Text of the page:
Thumbelina, Thumbelina, tiny little thing
Thumbelina dance, Thumbelina sing,
Thumbelina, what’s the difference if you’re very small?
When your heart is full of love, you’re nine feet tall!
featured in the biographical movie Hans Christian Anderson (1952)
Once upon a time there was a little girl. A very little girl. When she was born, even though she was full term, she weighed so little that they kept her in the preemie ward. I’d like to say that she grew, but she didn’t. Well, she did, but slowly, s-l-o-w-l-y! By the time she was two years old the local Tipat Chalav (well baby clinic) was threatening to call a social worker and charge me with abuse because they thought I wasn’t feeding her. When she was three years old our family doctor became concerned because she wasn’t really gaining any weight. By the time she was four she was the size of a two and a half year old. Tiny little thing. I didn’t even need a stroller for her, I would just carry her around in my pocket.
We actually had a wonderful family doctor, who suspected that she might have a growth hormone deficiency (she did). The winter she was four he sent us off to get a bone age x-ray taken, and then on to an endocrinologist. The x-ray clinic was in the same neighborhood as Machaneh Yehuda, Jerusalem’s outdoor market. It was early in the morning and as we got off the bus I thought it would be fun to walk through the market just as it was waking up for the day. Man plans, God laughs.
I held Sassy’s hand as we walked through the market. At one point we passed a fish stall. The vendor stuck this huge net into a pool of live fish, scooped up a few, and tossed them on to a stall of ice, the freshest fish of the day. One of the fish did not take too kindly to being removed from his pleasant bath and tossed on to a freezing tableau, and literally leaped (do fish leap?) off the ice and straight on to Sassy. I don’t know what kind of fish it was, but it was HUGE, bigger than my little girl for sure. It hit her full on, and knocked her over on to the cobblestones. To add insult to injury, it lay there on top of her, floundering around, rubbing it’s fishiness all over my tiny baby. She lay on the ground screaming, the fish lay on her, flopping, and I was in so much shock I just watched it all happen in slow motion. Mr. Fish Vendor came out of his shop and removed the insulted fish, hurling it back on the ice. And my Sassy, she just screamed and screamed and screamed. Tiny she was, but she had the lung capacity of an opera diva.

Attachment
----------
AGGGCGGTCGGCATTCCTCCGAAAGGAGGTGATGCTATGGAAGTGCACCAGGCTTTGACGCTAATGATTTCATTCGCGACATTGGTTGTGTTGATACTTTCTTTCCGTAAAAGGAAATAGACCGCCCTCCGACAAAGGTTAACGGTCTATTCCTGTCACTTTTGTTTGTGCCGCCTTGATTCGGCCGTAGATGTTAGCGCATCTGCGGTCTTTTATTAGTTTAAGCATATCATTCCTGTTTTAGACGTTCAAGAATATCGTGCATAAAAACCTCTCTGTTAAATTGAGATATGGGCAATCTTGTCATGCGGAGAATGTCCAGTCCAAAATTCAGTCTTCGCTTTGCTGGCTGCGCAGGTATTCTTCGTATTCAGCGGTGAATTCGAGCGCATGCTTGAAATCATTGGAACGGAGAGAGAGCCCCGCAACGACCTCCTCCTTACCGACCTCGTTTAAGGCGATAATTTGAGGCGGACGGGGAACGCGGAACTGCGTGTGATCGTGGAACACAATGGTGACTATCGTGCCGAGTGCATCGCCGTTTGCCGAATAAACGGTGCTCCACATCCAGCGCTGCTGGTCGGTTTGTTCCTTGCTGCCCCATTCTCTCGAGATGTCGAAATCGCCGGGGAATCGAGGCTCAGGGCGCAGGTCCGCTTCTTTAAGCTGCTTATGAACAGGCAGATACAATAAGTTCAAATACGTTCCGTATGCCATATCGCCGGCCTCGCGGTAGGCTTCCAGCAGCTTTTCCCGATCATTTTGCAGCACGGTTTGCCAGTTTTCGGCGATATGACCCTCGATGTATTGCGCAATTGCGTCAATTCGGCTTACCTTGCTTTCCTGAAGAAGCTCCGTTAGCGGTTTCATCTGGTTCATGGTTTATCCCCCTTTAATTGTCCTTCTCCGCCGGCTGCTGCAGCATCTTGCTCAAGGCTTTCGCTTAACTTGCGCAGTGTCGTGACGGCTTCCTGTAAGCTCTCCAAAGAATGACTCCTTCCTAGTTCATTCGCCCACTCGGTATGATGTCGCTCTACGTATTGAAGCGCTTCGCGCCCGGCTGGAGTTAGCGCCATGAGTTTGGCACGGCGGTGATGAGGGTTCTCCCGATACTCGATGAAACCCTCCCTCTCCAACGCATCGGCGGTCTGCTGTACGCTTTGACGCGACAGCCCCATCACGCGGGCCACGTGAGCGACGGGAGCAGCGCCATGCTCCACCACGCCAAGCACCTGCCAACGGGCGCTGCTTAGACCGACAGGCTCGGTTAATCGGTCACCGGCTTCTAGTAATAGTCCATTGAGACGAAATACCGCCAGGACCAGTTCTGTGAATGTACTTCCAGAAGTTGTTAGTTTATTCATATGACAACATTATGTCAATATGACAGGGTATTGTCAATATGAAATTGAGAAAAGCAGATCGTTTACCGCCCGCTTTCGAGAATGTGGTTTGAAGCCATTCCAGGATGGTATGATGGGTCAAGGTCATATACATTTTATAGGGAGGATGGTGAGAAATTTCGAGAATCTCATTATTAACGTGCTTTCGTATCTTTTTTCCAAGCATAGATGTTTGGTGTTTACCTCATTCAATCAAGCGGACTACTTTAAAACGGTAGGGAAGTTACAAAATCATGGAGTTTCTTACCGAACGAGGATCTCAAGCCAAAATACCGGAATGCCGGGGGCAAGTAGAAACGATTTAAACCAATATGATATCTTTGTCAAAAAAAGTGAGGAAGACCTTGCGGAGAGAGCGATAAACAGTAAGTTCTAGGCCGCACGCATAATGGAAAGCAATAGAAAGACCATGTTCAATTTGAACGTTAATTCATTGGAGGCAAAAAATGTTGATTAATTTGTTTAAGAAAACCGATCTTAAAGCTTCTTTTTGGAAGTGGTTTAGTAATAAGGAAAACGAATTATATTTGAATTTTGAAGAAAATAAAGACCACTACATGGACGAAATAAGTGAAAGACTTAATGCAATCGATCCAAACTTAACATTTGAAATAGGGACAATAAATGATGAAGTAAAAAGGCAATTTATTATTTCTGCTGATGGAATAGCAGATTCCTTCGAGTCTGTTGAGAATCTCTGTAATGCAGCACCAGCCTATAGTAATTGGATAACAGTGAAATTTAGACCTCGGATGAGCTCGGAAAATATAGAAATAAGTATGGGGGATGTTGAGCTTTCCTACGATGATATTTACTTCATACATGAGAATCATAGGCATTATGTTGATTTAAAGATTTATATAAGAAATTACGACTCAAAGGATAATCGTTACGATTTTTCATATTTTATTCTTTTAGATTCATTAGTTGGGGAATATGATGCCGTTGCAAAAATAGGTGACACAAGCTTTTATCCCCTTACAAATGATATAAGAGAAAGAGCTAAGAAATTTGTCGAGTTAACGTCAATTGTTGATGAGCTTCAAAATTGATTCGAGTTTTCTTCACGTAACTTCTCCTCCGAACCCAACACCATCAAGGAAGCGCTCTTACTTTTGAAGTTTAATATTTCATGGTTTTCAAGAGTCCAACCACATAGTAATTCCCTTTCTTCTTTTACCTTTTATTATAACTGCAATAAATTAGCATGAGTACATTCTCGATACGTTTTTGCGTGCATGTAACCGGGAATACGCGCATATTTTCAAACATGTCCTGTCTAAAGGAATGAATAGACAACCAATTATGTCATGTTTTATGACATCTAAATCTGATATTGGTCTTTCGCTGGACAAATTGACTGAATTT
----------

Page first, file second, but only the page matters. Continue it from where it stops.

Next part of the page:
Since then, if she knew there was fish on her plate, she never ate it again.
Fast-forward 19 years. Sassy has just become engaged to her superhero, Sabraman. It was time for The Dinner. You know, the two sets of parents get together and strategize about the wedding. Sabraman is half Yemenite, half Turkish. Did I cook a meal that was familiar to his parents (something they see on their table everyday)? Or do I showcase my own ethnic background (Hungarian/Lithuanian)? I came up with a third solution. Sabraman, in spite of his boureka-eating, hilbeh-dipping, meaty upbringing, had a thing for lasagne. So I’d make him lasagne. But I thought that would be too outre for his parents, so I made some fish as well. Yes, I know Sassy was going to have a fishy fit at the table, but she behaved herself well, since she’s a fan of my lasagne.
So there we sat around the table, the six of us: Mr. and Mrs. Sabraman, the future Mr. and Mrs. Sabraman, and me with my Ju-boy. I proudly served dinner: lasagne, a green salad, a chilled bottle of white wine, and my fishy creation — Hungarian/Thai Salmon. The elder Sabraman couple just sat there and stared. What is this stuff? Is she going to poison us with her Ashkenazi food? It was a tense two minutes or so. Sassy was trying not to stare at the fish, Sabraman was dying to dig in to the lasagne but was waiting for his father to help himself first. Finally, in the awkward, cricket-chirping silence, Sabraman stands up, serves his parents and then his bride-to-be and says in his superhero voice, “It’s good, eat!” And eat they did, they even had seconds. That night, Sabraman was also my hero.
Before I post the recipe, just a tiny post-script: Sabraman and Sassy are now living in London, and when I spoke to my daughter last week she said to me, “Here’s an update for your blog, I eat tuna now!” I know this is Sabraman’s doing, he’s my superhero too!
I originally posted the recipe on Recipezaar back in 2001, but it’s undergone a change or two since then. Below is as I make it now.
- 1 (3 lb) salmon fillet
- 1/4 cup Hungarian paprika
- 1 large lemon, washed and dried
- salt and pepper to taste
While the salmon is still partially frozen, cut into serving pieces. I usually serve this as an appetizer so the pieces are smallish squares.
Place the salmon in a large pot and cover with water.
Toss in the paprika.
Zest the lemon with a Microplane zester and toss the zest into the pot. Cut up the balded lemon into approximately 6 slices and toss that into the pot as well. Add the salt and pepper.
Bring the whole thing to a rolling boil and let cook for 20 minutes. Yes, I know you are supposed to gently poach salmon, but listen to Miriyummy. Don’t treat the fish delicately, it can take it, don’t worry.
Turn off the heat, let sit for about 10 minutes, then remove with a slotted spoon.
Chill for at least two hours and serve.